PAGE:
Contributed by Tara Swart, MIT Sloan Senior Lecturer, neuroscientist, and executive leadership coach.
What makes a good leader?
Senior executives, managers, and business leaders are paid to use their brains. So it is surprising how little emphasis many put on this vital organ.
In a fast-paced world that is constantly changing, the brain's executive functions, such as creative and flexible thinking, task-switching, bias suppression, and emotional regulation, are becoming increasingly important. But our ability to perform well at these outputs will be enhanced only if fed the right inputs. These include nourishing, hydrating, and oxygenating the brain appropriately, simplifying tasks to give the brain mindful time, and resting it.
That final element—rest—is one of the most crucial. We often hear stories about famous leaders such as Margaret Thatcher surviving and even thriving on very little sleep (Thatcher did suffer from dementia in her later life). It is true that an extremely limited number of people (1-2% of the population) have a genetic mutation that reduces the amount of sleep they truly require for optimal functioning to 4-5 hours a night. But for the rest of us, getting seven to nine hours of good, quality sleep every night is vital for staying on top of our game.
Why is sleep important?
Sleep deprivation will negatively impact your cognitive performance. Getting less sleep than the recommended amount can cause an apparent IQ loss of five to eight points the next day, and population norm studies have shown that losing an entire night’s sleep can lead to up to one standard deviation loss on your IQ. In other words, you're effectively operating with the equivalent of a learning disability.
Shorting your sleep can have longer-term effects as well. Our glymphatic system requires 7-8 hours to clean our brains, a process which flushes out protein plaques and beta amyloid tangles that can lead to dementing diseases if allowed to accumulate. Not getting enough sleep, or getting poor quality sleep (which includes sleeping after drinking alcohol) inhibits this process and can therefore increase the risk of developing these types of disease.
While high stress levels can make sleeping more difficult, getting a good night's sleep can also help to reduce the effects of stress.
How can I improve the quality of my sleep?
There are many simple but effective ways you can improve the quality of your sleep. Those who work late on phones, laptops, and tablets are at a higher risk of poor sleep quality. This is because melatonin, the hormone that helps regulate our sleep, is released by the pineal gland into the bloodstream. The blue light that phone and laptop screens emit confuses the gland because darkness is what triggers it to start work. Our ability to fall asleep, and the quality of that sleep, is thus impacted. Brain activity may increase by virtue of the information we are consuming at those late hours as well. Turning off all screens an hour before bed is a good antidote to this.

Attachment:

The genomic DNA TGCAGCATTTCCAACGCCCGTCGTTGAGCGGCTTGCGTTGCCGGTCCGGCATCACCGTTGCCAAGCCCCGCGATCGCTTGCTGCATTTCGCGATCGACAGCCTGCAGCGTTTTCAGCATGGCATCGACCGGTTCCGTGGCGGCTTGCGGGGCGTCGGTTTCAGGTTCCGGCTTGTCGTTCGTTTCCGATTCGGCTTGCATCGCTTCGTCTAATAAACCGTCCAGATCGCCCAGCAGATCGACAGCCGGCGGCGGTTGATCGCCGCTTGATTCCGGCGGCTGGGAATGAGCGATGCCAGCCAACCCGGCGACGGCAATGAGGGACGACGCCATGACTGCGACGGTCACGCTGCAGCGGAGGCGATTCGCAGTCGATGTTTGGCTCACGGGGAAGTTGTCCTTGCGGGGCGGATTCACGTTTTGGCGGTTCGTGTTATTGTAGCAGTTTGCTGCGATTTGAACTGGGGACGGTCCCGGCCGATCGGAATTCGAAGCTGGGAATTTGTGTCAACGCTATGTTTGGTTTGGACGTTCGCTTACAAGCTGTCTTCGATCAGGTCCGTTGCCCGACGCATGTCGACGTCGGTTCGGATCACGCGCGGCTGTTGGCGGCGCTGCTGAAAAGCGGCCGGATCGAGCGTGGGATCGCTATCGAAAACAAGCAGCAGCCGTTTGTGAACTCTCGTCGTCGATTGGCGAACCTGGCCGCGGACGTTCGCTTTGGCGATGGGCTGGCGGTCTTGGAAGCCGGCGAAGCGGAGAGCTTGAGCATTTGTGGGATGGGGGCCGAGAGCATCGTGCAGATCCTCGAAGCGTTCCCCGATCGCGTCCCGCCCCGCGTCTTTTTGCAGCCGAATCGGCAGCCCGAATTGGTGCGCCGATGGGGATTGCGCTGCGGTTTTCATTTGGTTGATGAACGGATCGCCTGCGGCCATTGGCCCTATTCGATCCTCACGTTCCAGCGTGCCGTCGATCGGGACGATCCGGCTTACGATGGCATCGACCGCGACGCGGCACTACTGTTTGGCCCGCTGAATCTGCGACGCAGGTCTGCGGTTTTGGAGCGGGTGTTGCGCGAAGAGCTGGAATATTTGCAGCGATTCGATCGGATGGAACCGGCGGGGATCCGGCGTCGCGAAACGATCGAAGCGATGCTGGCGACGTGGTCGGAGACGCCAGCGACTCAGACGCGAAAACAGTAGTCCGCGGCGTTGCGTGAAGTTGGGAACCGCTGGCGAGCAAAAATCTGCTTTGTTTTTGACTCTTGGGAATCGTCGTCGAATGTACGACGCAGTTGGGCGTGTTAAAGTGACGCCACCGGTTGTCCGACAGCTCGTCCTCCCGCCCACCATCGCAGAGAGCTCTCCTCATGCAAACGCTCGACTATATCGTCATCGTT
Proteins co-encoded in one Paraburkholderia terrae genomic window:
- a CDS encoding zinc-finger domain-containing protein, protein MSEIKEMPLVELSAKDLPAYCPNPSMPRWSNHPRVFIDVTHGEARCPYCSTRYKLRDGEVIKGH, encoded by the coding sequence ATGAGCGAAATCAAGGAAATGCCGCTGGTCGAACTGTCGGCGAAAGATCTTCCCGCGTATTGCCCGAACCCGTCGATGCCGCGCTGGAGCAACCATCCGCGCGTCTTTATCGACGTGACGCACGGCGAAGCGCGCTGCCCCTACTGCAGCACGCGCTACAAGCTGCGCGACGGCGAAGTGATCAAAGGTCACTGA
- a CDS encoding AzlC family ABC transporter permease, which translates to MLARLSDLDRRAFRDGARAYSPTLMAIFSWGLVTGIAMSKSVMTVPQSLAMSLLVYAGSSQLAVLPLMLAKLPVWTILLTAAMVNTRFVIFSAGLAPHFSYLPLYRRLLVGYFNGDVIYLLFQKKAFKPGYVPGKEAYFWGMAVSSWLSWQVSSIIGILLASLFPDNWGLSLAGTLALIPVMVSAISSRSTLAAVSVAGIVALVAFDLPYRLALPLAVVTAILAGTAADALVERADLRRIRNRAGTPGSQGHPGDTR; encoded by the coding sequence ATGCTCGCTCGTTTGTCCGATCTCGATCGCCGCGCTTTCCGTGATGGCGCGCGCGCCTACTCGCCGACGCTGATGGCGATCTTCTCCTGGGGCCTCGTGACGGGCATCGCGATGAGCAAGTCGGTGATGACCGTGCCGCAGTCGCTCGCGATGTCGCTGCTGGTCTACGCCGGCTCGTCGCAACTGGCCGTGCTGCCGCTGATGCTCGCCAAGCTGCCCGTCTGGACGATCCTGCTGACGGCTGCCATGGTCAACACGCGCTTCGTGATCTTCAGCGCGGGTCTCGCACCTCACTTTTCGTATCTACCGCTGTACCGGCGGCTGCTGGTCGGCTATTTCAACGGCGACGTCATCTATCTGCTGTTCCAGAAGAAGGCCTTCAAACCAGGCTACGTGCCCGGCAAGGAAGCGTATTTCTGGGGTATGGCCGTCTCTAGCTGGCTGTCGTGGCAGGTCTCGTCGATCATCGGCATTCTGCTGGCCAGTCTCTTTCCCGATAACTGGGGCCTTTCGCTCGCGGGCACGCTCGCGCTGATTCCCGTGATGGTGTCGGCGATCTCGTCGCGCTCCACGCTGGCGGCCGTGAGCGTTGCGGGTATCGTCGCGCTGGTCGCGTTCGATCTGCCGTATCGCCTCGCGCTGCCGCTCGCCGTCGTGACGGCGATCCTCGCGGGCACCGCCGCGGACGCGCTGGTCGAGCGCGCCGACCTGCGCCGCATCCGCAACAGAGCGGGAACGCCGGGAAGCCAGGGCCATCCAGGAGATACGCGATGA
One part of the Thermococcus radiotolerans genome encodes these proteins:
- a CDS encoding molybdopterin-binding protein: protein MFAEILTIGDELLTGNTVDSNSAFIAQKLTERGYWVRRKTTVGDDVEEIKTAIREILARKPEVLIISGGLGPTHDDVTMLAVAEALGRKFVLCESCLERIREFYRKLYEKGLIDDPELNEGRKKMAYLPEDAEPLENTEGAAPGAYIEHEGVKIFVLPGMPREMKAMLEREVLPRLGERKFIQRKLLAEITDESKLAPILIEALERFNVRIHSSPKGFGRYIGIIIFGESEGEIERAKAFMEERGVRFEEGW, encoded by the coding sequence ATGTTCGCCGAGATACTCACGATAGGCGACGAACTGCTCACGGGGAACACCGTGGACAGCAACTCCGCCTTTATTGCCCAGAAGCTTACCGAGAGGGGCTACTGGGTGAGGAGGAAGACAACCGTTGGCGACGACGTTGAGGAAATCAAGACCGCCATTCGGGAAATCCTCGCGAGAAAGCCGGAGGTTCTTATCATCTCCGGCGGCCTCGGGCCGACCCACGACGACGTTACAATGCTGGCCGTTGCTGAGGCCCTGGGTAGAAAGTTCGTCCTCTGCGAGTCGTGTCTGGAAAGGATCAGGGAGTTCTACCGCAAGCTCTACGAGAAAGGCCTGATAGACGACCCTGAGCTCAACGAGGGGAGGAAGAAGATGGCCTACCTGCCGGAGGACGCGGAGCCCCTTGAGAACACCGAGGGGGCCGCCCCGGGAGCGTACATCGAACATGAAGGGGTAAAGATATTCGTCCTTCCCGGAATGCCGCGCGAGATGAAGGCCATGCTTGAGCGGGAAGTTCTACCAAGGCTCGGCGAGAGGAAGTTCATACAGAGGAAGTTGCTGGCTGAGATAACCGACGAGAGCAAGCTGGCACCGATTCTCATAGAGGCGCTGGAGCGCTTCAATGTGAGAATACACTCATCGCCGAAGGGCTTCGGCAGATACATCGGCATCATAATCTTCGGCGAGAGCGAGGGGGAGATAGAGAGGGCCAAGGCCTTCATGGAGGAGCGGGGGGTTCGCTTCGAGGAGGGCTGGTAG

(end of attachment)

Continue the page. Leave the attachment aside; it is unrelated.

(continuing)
Other simple ways of improving sleep quality include:
- Making sure you are sleeping in complete darkness—no stand-by lights in the bedroom and with black-out curtains (or wear an eye mask).
- Avoid caffeinated drinks after 2:00pm. The half-life of caffeine is 8-10 hours and its effects can disturb your sleep.
- Try lavendar. Our olfactory nerves directly connect the nose to the limbic part of our brain. Lavender is the strongest naturally occurring neuro-modulator. Try using it to relax and to create an association with sleep when you go to bed.
- Skip the nightcap. Although alcohol is often used by people to help them fall asleep, it interferes with proper sleep cycles and does not provide a benefit.
If your sleep has been disrupted, there are ways you can cope in the short term:
- Napping during the day gives your brain a power boost. A 30-minute nap improves your learning and memory. A 60–90 minute nap will help additional connections to form, which aids creativity.
- As little as 12 minutes of meditation or mindfulness activity can boost your cognitive function significantly enough to build up your mental resilience.
Through my work as a leadership coach and the courses I teach at MIT (Applied Neuroscience: Unleashing Brain Power for You and Your People and Neuroscience for Leadership) I regularly come across driven, ambitious, capable people who want to excel at what they do. But often they have not considered the mental resilience it will take to achieve and sustain their goals, whether heading up a global company or simply reaching the next level in their career. Resting your brain properly through a good night's sleep is essential to achieving mental resilience and peak brain performance.